Two of the least-known freedoms protected by the First Amendment — the rights of assembly and petition — are being tested in today’s rancorous, confrontational social atmospherics.
With confrontation comes vexing problems, for both speakers who fear retaliation from opponents and the government officials who often must preside over meetings that run from contentious to violent.
- At a Salt Lake City area public meeting in May, protesters shouted down a speaker and disrupted the meeting with catcalls and loud insults, forcing the Granite School District board to adjourn.
- In Loudoun County, Va., this summer, protests erupted over a proposed school policy of protection for transgender students. The online news operation LoudounNow reported disruption at a June board meeting led to the public being expelled and an arrest for disorderly conduct. At an August meeting, small groups were admitted for comments, requiring some to wait outside in a rainstorm, with no general audience present — a new policy adopted after the June disorder.
- In Anchorage, Alaska, hours of public testimony to a school board about mask policy repeatedly were interrupted by shouting audience members. Alaska Public Media reported that at least one person cursed at the board, with some shouting to board and administrators, “You’re going to jail!”
- Anti-mask demonstrators heckled masked people, including doctors and nurses, leaving a Williamson County, Tenn., school board meeting Aug. 10. One man was followed to his car and had a person shout at him, “We will find you” and “We know who you are.”
Democracy requires robust but peaceable discussion
To be sure, more of us than seen in recent decades are speaking out peacefully, from those opposed to what they see as heavy-handed government enforcement of COVID-19 restrictions to Black Lives Matter supporters calling for police reform.
Passions run high. The words, like the issues, are strong and challenging. But the process of self-governance calls for degrees of patience, tolerance and often — in the final push to a workable policy — compromise. The First Amendment itself provides protection when we “peaceably assemble” and “petition the Government for a redress of grievances.”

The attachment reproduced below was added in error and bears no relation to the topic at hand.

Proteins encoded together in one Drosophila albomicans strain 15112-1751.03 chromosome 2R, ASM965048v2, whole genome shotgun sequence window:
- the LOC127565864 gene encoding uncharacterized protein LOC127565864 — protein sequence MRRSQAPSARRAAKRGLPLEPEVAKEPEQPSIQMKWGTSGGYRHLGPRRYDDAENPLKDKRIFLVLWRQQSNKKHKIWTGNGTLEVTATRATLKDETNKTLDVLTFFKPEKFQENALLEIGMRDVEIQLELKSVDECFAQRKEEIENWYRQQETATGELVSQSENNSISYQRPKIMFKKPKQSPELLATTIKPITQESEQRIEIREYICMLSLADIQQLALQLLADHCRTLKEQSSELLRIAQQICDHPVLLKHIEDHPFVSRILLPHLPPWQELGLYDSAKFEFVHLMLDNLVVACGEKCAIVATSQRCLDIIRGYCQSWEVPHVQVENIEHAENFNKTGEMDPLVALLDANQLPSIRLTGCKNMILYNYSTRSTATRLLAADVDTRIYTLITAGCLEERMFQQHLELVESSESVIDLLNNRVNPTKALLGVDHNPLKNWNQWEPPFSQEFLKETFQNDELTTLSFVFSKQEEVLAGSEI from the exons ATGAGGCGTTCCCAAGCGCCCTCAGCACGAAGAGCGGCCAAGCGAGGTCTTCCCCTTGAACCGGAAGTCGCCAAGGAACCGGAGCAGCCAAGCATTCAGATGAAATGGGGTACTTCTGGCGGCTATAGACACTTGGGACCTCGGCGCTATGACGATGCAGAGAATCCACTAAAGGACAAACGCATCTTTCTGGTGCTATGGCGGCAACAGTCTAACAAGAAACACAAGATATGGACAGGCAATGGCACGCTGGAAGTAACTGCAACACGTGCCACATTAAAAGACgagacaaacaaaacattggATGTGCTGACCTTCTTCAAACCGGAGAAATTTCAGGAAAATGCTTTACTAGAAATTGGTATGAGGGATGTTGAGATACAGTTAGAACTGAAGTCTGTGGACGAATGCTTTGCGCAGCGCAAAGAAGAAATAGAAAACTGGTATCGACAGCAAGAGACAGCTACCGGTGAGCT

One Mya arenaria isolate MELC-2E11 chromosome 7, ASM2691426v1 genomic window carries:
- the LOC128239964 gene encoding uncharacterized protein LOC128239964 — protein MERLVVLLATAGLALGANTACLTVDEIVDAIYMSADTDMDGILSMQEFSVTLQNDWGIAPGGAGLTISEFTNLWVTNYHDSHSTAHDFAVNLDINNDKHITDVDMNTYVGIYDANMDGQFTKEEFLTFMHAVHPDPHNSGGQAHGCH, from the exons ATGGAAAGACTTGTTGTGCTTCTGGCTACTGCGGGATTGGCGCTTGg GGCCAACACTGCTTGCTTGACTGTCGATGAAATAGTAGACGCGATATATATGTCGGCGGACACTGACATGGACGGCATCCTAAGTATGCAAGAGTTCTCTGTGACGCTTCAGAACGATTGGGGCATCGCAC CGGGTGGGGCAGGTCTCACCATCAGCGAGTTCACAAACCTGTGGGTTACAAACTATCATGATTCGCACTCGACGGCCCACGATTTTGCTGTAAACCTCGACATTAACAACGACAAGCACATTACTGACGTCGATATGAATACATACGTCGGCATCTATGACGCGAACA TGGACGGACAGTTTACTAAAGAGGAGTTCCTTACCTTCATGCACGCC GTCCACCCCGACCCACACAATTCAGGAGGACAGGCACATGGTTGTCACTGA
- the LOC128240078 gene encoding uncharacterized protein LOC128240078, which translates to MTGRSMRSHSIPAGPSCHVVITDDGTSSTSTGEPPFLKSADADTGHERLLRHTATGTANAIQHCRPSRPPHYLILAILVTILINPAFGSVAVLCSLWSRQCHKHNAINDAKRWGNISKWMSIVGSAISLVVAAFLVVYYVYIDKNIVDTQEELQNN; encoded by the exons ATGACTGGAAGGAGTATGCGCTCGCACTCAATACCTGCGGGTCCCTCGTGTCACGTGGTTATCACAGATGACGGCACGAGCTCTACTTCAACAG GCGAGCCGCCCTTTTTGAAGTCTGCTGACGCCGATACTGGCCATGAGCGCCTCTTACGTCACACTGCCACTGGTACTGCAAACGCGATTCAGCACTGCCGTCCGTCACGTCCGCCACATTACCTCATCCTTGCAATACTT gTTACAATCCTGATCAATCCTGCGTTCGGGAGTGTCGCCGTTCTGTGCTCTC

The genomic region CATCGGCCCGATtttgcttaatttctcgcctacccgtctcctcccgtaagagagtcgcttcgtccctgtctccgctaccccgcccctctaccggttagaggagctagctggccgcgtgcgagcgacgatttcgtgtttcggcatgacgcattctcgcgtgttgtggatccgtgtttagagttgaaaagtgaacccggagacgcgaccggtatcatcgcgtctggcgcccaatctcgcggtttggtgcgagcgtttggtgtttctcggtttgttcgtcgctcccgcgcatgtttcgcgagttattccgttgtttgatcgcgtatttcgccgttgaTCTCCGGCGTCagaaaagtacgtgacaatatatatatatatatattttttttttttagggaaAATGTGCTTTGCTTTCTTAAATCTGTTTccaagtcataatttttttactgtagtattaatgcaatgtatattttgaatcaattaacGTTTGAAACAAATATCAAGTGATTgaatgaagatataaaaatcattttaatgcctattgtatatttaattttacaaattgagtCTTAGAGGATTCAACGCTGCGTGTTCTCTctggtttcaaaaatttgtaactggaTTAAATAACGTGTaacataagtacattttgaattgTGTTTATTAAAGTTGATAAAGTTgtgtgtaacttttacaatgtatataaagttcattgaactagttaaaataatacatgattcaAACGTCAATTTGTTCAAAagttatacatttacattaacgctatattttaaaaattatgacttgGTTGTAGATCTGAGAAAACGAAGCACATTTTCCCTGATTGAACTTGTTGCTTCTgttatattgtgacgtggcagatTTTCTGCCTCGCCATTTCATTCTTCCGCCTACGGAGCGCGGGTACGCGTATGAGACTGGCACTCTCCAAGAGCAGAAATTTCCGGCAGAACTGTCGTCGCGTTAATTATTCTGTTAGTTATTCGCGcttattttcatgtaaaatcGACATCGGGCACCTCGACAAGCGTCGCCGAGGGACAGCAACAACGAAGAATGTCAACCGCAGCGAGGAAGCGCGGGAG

No strangers to the hot tempers, provocative speech and outright violence that accompanied political turmoil in their day — think Revolutionary War — the nation’s founders felt compelled to provide protections in the amendment for two contrary ideas: We can speak in tones, terms and words that provide for what the U.S. Supreme Court in 1964 called “robust, uninhibited and wide open” discussion of public issues. But then the founders provided that conceptual counterweight word just before assembly and petition: “peaceably.”
Speaking has a corollary: Listening
While the First Amendment allows no government judgment about the content or viewpoint of what we say, we ought to be worthy of its protections by having something worth saying.
And it follows that if it was worth saying, it’s worth hearing — if only to be better prepared with a counterargument.
Far too often today, that entire thread that supports our core freedoms is lost in the heat of the moment — or in intentional disruption that, no matter how loudly one proclaims patriotism or waves a flag, is just as anti-American as any foreign foe.
We have “robust” public discussions on small and large issues, not just to vent our emotions as a kind of civic therapy, but to parse approaches, proposals and legislation and determine that which best serves the greatest number of our fellow citizens, hopefully in the shortest amount of time.
The “heckler’s veto” and intentionally packing meeting rooms with vocal opposition to intimidate public officeholders are tactics as old as time, but that does not make them valid in a participatory democracy.
Where First Amendment protections end
Federal and state courts through the years have held that the public has a right to attend and speak at government meetings — but also have upheld the authority of public officials to set reasonable “time, place and manner” rules to ensure orderly sessions or deal with intentional disruption.
Such rules walk a fine line between protected free speech on matters of public interest and allowing government to carry out its responsibilities. Courts consistently have said government officials cannot restrict speakers because of their viewpoints, however controversial or critical.
“… when you assemble a number of men to have the advantage of their joint wisdom, you inevitably assemble with those men, all their prejudices, their passions, their errors of opinion, their local interests, and their selfish views.” – Benjamin Franklin
But free speech protections do not cover threats of immediate violence — which may well include protesters threatening harm to speakers in the parking lot following a meeting. Even more importantly, such threats have a multiplier effect, likely chilling speech far beyond the specific target. A new survey by the Freedom Forum, to be released Sept. 22, finds significant numbers of our fellow Americans today fear retaliation if they voice their opinions.
Let’s turn to Franklin again: As he was leaving the Constitutional Convention, he reportedly was asked what sort of government the delegates had created. His answer: “A republic, if you can keep it.”
For more than two centuries, we have kept that republic in no small degree because we have freely spoken to each other, secure from government interference or punishment — benefiting from that shared wisdom Franklin noted.
And, just as certainly, we have kept that republic because so many times we also have listened.
By Gene Policinski, Freedom Forum senior fellow for the First Amendment. You can reach Gene at [email protected].